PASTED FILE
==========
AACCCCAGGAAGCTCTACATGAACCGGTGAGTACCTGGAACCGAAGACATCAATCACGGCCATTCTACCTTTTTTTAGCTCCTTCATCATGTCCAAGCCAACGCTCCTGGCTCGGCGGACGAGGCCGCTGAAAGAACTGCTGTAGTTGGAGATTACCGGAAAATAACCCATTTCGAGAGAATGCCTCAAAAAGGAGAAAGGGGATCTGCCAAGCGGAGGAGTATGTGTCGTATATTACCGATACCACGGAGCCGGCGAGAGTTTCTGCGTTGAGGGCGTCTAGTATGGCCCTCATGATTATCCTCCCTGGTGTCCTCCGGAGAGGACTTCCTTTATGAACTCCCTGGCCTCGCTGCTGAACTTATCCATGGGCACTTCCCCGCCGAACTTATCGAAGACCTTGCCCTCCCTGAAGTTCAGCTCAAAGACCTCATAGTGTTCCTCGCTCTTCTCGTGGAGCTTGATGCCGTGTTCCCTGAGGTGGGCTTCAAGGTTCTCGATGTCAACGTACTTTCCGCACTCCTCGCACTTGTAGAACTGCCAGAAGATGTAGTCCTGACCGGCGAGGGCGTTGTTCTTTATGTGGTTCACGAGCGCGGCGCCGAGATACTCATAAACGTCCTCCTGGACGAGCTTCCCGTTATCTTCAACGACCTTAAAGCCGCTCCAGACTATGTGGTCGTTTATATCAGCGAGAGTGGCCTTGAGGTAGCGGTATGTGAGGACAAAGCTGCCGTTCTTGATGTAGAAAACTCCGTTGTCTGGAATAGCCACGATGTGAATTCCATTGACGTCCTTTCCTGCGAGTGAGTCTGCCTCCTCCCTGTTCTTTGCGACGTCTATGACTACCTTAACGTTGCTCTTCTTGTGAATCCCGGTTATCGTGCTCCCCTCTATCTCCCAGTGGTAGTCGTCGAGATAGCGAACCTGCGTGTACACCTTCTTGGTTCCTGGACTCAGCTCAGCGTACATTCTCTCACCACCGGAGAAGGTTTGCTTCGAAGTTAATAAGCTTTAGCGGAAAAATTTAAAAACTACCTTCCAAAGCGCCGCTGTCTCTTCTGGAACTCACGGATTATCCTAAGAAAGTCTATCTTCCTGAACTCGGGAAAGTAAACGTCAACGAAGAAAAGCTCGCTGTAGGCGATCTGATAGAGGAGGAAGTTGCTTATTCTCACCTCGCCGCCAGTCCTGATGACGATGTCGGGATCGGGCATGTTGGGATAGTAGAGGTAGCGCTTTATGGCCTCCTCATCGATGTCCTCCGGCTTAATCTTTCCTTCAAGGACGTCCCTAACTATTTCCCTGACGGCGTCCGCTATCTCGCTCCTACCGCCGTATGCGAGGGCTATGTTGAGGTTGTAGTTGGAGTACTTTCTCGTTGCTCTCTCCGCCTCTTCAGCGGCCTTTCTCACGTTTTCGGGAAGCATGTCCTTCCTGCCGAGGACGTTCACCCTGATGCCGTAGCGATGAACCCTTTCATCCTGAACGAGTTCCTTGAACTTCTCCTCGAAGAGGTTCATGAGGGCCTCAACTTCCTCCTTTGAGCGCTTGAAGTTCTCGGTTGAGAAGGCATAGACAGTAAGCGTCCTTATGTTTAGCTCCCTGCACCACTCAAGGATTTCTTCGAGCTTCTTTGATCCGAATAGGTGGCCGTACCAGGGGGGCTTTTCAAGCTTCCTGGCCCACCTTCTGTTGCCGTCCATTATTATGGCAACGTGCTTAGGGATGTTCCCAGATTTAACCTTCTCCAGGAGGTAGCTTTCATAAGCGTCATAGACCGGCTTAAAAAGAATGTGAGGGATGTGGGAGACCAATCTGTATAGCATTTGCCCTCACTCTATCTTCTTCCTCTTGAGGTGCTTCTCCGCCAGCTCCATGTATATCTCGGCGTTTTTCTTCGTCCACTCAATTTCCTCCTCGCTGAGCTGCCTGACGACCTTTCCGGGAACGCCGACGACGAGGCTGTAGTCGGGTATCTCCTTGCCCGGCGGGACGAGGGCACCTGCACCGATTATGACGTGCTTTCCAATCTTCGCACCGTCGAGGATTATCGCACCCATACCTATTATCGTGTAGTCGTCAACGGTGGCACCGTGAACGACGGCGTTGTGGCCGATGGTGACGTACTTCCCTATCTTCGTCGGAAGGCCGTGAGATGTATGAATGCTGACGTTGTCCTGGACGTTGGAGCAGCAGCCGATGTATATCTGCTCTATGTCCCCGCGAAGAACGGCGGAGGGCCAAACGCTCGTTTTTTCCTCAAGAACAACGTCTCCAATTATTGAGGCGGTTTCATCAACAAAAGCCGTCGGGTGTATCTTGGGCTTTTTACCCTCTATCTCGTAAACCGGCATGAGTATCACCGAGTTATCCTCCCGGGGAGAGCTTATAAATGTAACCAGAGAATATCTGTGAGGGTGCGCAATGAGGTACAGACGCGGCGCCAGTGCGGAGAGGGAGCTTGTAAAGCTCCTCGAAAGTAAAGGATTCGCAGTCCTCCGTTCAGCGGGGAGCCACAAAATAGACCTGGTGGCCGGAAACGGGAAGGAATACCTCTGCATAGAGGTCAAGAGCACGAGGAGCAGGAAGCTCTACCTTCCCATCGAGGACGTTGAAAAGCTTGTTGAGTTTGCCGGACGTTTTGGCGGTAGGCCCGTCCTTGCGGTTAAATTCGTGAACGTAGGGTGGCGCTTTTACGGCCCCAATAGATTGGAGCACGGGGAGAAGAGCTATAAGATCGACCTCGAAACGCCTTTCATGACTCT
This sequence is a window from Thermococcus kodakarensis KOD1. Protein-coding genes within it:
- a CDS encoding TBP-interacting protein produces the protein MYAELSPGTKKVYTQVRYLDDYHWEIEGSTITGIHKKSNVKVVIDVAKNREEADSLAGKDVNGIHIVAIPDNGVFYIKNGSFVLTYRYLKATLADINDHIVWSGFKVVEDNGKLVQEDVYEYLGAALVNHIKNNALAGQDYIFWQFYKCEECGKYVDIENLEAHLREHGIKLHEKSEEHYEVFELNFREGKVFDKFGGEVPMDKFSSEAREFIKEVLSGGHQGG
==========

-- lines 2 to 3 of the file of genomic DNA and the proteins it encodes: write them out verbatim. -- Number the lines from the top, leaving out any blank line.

This sequence is a window from Thermococcus kodakarensis KOD1. Protein-coding genes within it:
- a CDS encoding TBP-interacting protein produces the protein MYAELSPGTKKVYTQVRYLDDYHWEIEGSTITGIHKKSNVKVVIDVAKNREEADSLAGKDVNGIHIVAIPDNGVFYIKNGSFVLTYRYLKATLADINDHIVWSGFKVVEDNGKLVQEDVYEYLGAALVNHIKNNALAGQDYIFWQFYKCEECGKYVDIENLEAHLREHGIKLHEKSEEHYEVFELNFREGKVFDKFGGEVPMDKFSSEAREFIKEVLSGGHQGG